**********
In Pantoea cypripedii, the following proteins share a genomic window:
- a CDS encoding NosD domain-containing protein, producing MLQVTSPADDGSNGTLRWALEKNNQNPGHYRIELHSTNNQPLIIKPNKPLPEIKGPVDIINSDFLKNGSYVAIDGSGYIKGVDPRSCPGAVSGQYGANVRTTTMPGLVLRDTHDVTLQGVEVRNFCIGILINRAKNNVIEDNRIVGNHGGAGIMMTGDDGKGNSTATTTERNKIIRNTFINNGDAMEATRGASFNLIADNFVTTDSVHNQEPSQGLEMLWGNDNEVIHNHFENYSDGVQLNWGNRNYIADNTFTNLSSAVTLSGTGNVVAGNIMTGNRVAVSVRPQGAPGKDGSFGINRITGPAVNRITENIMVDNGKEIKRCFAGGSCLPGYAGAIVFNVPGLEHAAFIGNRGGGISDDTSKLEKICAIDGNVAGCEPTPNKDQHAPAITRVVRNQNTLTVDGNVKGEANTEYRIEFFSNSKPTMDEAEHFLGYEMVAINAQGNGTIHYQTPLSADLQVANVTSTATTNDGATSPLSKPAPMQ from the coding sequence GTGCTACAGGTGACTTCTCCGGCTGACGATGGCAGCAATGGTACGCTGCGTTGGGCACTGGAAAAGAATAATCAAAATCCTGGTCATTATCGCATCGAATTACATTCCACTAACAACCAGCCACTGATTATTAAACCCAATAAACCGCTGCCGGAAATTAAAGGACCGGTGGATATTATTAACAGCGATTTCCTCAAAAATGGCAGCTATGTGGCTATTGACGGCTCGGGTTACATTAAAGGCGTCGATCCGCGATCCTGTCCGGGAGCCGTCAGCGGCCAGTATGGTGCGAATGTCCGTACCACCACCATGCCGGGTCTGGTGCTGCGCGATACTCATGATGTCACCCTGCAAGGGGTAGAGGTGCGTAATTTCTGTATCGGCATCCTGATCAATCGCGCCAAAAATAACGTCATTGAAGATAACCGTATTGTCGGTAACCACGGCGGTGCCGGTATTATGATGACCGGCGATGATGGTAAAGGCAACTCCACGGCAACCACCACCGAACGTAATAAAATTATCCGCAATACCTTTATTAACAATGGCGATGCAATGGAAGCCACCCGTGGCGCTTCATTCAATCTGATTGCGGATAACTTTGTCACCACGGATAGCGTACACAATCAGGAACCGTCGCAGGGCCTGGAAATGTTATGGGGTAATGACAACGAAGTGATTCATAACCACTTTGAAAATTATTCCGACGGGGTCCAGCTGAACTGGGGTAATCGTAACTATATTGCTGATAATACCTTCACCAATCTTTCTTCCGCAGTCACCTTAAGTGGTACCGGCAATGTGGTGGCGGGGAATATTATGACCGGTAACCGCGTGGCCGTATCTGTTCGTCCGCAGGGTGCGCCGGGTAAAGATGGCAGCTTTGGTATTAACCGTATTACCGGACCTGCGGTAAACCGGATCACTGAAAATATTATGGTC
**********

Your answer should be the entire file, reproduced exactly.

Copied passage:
In Pantoea cypripedii, the following proteins share a genomic window:
- a CDS encoding NosD domain-containing protein, producing MLQVTSPADDGSNGTLRWALEKNNQNPGHYRIELHSTNNQPLIIKPNKPLPEIKGPVDIINSDFLKNGSYVAIDGSGYIKGVDPRSCPGAVSGQYGANVRTTTMPGLVLRDTHDVTLQGVEVRNFCIGILINRAKNNVIEDNRIVGNHGGAGIMMTGDDGKGNSTATTTERNKIIRNTFINNGDAMEATRGASFNLIADNFVTTDSVHNQEPSQGLEMLWGNDNEVIHNHFENYSDGVQLNWGNRNYIADNTFTNLSSAVTLSGTGNVVAGNIMTGNRVAVSVRPQGAPGKDGSFGINRITGPAVNRITENIMVDNGKEIKRCFAGGSCLPGYAGAIVFNVPGLEHAAFIGNRGGGISDDTSKLEKICAIDGNVAGCEPTPNKDQHAPAITRVVRNQNTLTVDGNVKGEANTEYRIEFFSNSKPTMDEAEHFLGYEMVAINAQGNGTIHYQTPLSADLQVANVTSTATTNDGATSPLSKPAPMQ from the coding sequence GTGCTACAGGTGACTTCTCCGGCTGACGATGGCAGCAATGGTACGCTGCGTTGGGCACTGGAAAAGAATAATCAAAATCCTGGTCATTATCGCATCGAATTACATTCCACTAACAACCAGCCACTGATTATTAAACCCAATAAACCGCTGCCGGAAATTAAAGGACCGGTGGATATTATTAACAGCGATTTCCTCAAAAATGGCAGCTATGTGGCTATTGACGGCTCGGGTTACATTAAAGGCGTCGATCCGCGATCCTGTCCGGGAGCCGTCAGCGGCCAGTATGGTGCGAATGTCCGTACCACCACCATGCCGGGTCTGGTGCTGCGCGATACTCATGATGTCACCCTGCAAGGGGTAGAGGTGCGTAATTTCTGTATCGGCATCCTGATCAATCGCGCCAAAAATAACGTCATTGAAGATAACCGTATTGTCGGTAACCACGGCGGTGCCGGTATTATGATGACCGGCGATGATGGTAAAGGCAACTCCACGGCAACCACCACCGAACGTAATAAAATTATCCGCAATACCTTTATTAACAATGGCGATGCAATGGAAGCCACCCGTGGCGCTTCATTCAATCTGATTGCGGATAACTTTGTCACCACGGATAGCGTACACAATCAGGAACCGTCGCAGGGCCTGGAAATGTTATGGGGTAATGACAACGAAGTGATTCATAACCACTTTGAAAATTATTCCGACGGGGTCCAGCTGAACTGGGGTAATCGTAACTATATTGCTGATAATACCTTCACCAATCTTTCTTCCGCAGTCACCTTAAGTGGTACCGGCAATGTGGTGGCGGGGAATATTATGACCGGTAACCGCGTGGCCGTATCTGTTCGTCCGCAGGGTGCGCCGGGTAAAGATGGCAGCTTTGGTATTAACCGTATTACCGGACCTGCGGTAAACCGGATCACTGAAAATATTATGGTC